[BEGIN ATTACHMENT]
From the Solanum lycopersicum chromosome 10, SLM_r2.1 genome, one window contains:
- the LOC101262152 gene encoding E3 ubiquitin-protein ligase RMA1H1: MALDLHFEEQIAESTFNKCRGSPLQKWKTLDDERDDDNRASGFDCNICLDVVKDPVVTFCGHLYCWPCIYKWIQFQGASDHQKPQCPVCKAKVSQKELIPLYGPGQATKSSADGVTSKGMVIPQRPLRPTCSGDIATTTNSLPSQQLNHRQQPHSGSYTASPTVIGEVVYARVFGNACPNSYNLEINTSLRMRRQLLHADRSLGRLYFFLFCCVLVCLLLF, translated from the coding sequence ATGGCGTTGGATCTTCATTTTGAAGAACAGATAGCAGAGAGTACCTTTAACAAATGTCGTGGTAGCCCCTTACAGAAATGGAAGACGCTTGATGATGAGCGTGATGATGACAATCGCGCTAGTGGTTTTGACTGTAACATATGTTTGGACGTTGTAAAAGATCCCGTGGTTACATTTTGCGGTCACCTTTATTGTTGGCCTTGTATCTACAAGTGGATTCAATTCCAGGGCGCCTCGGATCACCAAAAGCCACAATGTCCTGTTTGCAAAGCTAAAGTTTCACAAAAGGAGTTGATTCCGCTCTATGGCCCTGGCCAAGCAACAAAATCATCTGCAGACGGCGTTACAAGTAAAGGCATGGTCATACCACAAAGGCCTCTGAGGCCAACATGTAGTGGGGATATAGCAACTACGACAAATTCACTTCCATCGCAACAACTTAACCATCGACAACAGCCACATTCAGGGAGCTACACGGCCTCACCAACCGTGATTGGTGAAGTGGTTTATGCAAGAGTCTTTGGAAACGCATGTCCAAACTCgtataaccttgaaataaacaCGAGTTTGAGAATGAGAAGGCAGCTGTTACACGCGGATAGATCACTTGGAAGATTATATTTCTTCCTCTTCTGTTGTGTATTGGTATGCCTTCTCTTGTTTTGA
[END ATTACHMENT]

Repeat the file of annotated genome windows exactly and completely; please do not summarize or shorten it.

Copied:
From the Solanum lycopersicum chromosome 10, SLM_r2.1 genome, one window contains:
- the LOC101262152 gene encoding E3 ubiquitin-protein ligase RMA1H1: MALDLHFEEQIAESTFNKCRGSPLQKWKTLDDERDDDNRASGFDCNICLDVVKDPVVTFCGHLYCWPCIYKWIQFQGASDHQKPQCPVCKAKVSQKELIPLYGPGQATKSSADGVTSKGMVIPQRPLRPTCSGDIATTTNSLPSQQLNHRQQPHSGSYTASPTVIGEVVYARVFGNACPNSYNLEINTSLRMRRQLLHADRSLGRLYFFLFCCVLVCLLLF, translated from the coding sequence ATGGCGTTGGATCTTCATTTTGAAGAACAGATAGCAGAGAGTACCTTTAACAAATGTCGTGGTAGCCCCTTACAGAAATGGAAGACGCTTGATGATGAGCGTGATGATGACAATCGCGCTAGTGGTTTTGACTGTAACATATGTTTGGACGTTGTAAAAGATCCCGTGGTTACATTTTGCGGTCACCTTTATTGTTGGCCTTGTATCTACAAGTGGATTCAATTCCAGGGCGCCTCGGATCACCAAAAGCCACAATGTCCTGTTTGCAAAGCTAAAGTTTCACAAAAGGAGTTGATTCCGCTCTATGGCCCTGGCCAAGCAACAAAATCATCTGCAGACGGCGTTACAAGTAAAGGCATGGTCATACCACAAAGGCCTCTGAGGCCAACATGTAGTGGGGATATAGCAACTACGACAAATTCACTTCCATCGCAACAACTTAACCATCGACAACAGCCACATTCAGGGAGCTACACGGCCTCACCAACCGTGATTGGTGAAGTGGTTTATGCAAGAGTCTTTGGAAACGCATGTCCAAACTCgtataaccttgaaataaacaCGAGTTTGAGAATGAGAAGGCAGCTGTTACACGCGGATAGATCACTTGGAAGATTATATTTCTTCCTCTTCTGTTGTGTATTGGTATGCCTTCTCTTGTTTTGA